COVID-19 has dominated headlines for almost two years and hackers continue to exploit the pandemic in their attacks. Back in March 2020 COVID-19-related phishing attacks jumped 667% and then as vaccination programs rolled out so did the new wave vaccine-related email threats. The latest omicron variant led to another spike in COVID-19 cases — as well as phishing attacks.
As demand for COVID-19 tests increased in recent weeks, the number of scams exploiting the scarcity of tests also went up. Our researchers saw an increase in COVID-19 test-related phishing attacks over the past couple of month. Between October 2021 and January 2022, the number of COVID-19 test-related scams increased by 521%. The daily average peaked in early January, declining recently before starting to trend upward again.
COVID-19 test-related phishing attacks — Cybercriminals are taking advantage of the heightened focus on the COVID-19 testing and the current scarcity of tests to launch phishing attacks.
Scammers are using different tactics to get the attention of their victims. Some of the most common scams included:
The U.S. Department of Health and Human Services Office of Inspector General alerted the public earlier this month about the rising number of fraud schemes associated with COVID-19 and COVID-19 tests in particular. They warn of scammers who try to sell at-home COVID-19 tests in exchange for personal or medical information. The U.S. government launched a program recently allowing people to request up to four free at-home tests per household and cybercriminals are bound to take advantage of the opportunity.
COVID-19-related scams continue to target individuals and businesses. As some organisations try to get their staff back to the office, they send out updated policies or request information on employees’ vaccination status. Hackers hijack these conversations. In one specific example found in Barracuda’s research, cybercriminals impersonated an HR department and shared a file hosted on a phishing site with employees in hope of stealing their account credentials. The attackers went as far as impersonating the Office 365 logo and stating that the document has already been scanned for virus and spam content.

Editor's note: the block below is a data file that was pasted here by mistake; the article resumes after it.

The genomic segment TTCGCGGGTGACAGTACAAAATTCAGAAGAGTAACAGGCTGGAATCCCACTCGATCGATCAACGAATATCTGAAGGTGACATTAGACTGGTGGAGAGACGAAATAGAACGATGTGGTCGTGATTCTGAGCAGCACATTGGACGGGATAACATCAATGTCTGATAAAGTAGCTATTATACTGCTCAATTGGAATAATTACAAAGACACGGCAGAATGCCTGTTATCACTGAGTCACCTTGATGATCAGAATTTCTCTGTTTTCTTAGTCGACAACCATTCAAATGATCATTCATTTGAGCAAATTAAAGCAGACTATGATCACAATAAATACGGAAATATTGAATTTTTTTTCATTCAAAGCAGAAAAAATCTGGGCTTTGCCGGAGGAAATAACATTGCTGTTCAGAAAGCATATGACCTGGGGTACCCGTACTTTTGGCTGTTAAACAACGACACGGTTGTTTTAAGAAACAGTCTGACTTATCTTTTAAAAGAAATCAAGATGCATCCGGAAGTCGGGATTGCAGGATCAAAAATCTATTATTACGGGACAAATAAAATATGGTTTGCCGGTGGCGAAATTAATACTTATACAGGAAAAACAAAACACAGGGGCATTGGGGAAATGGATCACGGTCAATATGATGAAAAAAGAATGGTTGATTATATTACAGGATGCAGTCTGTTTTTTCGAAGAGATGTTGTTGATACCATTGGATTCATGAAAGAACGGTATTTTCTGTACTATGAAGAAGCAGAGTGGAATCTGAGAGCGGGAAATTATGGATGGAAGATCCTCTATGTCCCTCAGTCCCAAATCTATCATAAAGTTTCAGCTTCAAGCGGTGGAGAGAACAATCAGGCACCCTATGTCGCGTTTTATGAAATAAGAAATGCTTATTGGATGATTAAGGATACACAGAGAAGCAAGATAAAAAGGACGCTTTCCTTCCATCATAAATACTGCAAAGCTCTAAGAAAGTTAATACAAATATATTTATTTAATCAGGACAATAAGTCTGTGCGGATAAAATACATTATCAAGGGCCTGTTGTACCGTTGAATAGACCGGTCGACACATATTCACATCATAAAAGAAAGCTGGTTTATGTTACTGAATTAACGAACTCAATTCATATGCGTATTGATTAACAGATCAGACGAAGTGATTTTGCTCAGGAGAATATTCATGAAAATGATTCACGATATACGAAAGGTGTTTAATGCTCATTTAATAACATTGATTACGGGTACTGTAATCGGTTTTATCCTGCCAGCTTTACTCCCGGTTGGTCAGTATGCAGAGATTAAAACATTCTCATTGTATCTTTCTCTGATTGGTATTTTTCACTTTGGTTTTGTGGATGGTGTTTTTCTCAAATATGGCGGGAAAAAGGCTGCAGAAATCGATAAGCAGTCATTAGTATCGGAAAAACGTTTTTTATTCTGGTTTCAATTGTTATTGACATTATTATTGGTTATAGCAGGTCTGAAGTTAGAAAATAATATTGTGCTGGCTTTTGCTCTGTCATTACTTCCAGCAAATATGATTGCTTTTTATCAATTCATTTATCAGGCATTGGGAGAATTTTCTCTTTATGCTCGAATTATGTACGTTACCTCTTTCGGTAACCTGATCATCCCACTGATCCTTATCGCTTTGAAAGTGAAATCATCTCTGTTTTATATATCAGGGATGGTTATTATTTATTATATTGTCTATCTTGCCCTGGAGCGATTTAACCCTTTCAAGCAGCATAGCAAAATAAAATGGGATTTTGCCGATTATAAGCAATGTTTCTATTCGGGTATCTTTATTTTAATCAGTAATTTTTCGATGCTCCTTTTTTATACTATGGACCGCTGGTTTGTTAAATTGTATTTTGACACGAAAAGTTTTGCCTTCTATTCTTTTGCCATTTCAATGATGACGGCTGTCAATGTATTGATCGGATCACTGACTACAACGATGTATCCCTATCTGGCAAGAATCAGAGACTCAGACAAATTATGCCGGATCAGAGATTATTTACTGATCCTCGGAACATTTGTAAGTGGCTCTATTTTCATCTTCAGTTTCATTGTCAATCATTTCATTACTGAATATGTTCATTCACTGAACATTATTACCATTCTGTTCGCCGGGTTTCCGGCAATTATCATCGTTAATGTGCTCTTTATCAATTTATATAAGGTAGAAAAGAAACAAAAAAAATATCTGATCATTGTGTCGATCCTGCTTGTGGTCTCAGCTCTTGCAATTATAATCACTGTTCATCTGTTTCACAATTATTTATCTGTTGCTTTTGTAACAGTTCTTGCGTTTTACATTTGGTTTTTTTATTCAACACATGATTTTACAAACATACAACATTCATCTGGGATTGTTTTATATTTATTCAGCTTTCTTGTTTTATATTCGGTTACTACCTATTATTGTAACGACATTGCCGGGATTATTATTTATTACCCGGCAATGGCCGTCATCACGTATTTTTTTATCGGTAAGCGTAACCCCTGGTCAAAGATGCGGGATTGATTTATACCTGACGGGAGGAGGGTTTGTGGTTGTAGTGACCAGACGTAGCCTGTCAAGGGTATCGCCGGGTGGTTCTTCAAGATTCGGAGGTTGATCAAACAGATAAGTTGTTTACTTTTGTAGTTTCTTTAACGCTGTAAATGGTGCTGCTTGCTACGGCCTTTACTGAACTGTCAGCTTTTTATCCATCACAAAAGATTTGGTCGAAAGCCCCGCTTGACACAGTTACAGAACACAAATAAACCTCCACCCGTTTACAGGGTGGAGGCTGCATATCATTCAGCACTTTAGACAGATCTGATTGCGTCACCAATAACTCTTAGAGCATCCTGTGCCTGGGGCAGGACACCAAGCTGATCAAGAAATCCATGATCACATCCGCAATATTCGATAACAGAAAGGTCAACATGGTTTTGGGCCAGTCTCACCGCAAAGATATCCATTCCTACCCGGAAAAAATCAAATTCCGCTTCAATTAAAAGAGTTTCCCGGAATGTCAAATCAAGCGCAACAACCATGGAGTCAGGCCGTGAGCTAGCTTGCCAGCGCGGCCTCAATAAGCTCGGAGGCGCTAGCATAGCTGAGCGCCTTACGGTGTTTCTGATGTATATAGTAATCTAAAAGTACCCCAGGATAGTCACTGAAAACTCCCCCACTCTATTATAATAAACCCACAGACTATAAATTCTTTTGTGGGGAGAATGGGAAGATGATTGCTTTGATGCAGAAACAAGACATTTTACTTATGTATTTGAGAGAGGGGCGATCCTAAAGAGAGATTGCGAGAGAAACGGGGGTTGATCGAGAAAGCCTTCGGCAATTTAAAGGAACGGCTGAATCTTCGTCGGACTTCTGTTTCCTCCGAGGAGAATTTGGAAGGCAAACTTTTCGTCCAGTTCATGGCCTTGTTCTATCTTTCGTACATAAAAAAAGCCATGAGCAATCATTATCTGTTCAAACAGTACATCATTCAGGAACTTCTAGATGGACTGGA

Protecting against COVID-19 test-related phishing
• Be skeptical of all emails related to COVID-19 tests
Some email scams include offers to purchase COVID-19 tests, provide information on testing sites with immediate availability, or share test results. Don’t click on links or open attachments in emails that you did not expect, as they are typically malicious.
• Take advantage of artificial intelligence
Scammers are adapting email tactics to bypass gateways and spam filters, so it’s critical to have a solution that detects and protects against spear-phishing attacks, including brand impersonation, business email compromise and email account takeover. Deploy purpose-built technology that doesn’t rely solely on looking for malicious links or attachments. Using machine learning to analyse normal communication patterns within your organisation allows the solution to spot anomalies that may indicate an attack.
• Deploy account-takeover protection
Don’t just focus on external email messages. Some of the most devastating and successful spear-phishing attacks originate from compromised internal accounts. Be sure scammers aren’t using your organisation as a base camp to launch these attacks. Deploy technology that uses artificial intelligence to recognise when accounts have been compromised and that remediates in real time by alerting users and removing malicious emails sent from compromised accounts.
• Train staffers to recognise and report attacks
Educate your users about spear-phishing attacks. Provide employees with up-to-date user awareness training about COVID-19-related phishing, seasonal scams and other potential threats. Ensure staffers can recognise the latest attacks and know how to report them to IT right away. Use phishing simulation for email, voicemail and SMS to train users to identify cyberattacks, test the effectiveness of your training and evaluate the most vulnerable users.
• Set up strong internal policies to prevent fraud
All companies should establish and regularly review existing policies, to ensure that personal and financial information is handled properly. Help employees avoid making costly mistakes by creating guidelines and putting procedures in place to confirm all email requests for wire transfers and payment changes. Require in-person or telephone confirmation and/or approval from multiple people for all financial transactions.
This Threat Spotlight was authored by Olesia Klevchuk with research support from Tanvee Desai, Data Analyst.
For more information, visit: www.barracuda.com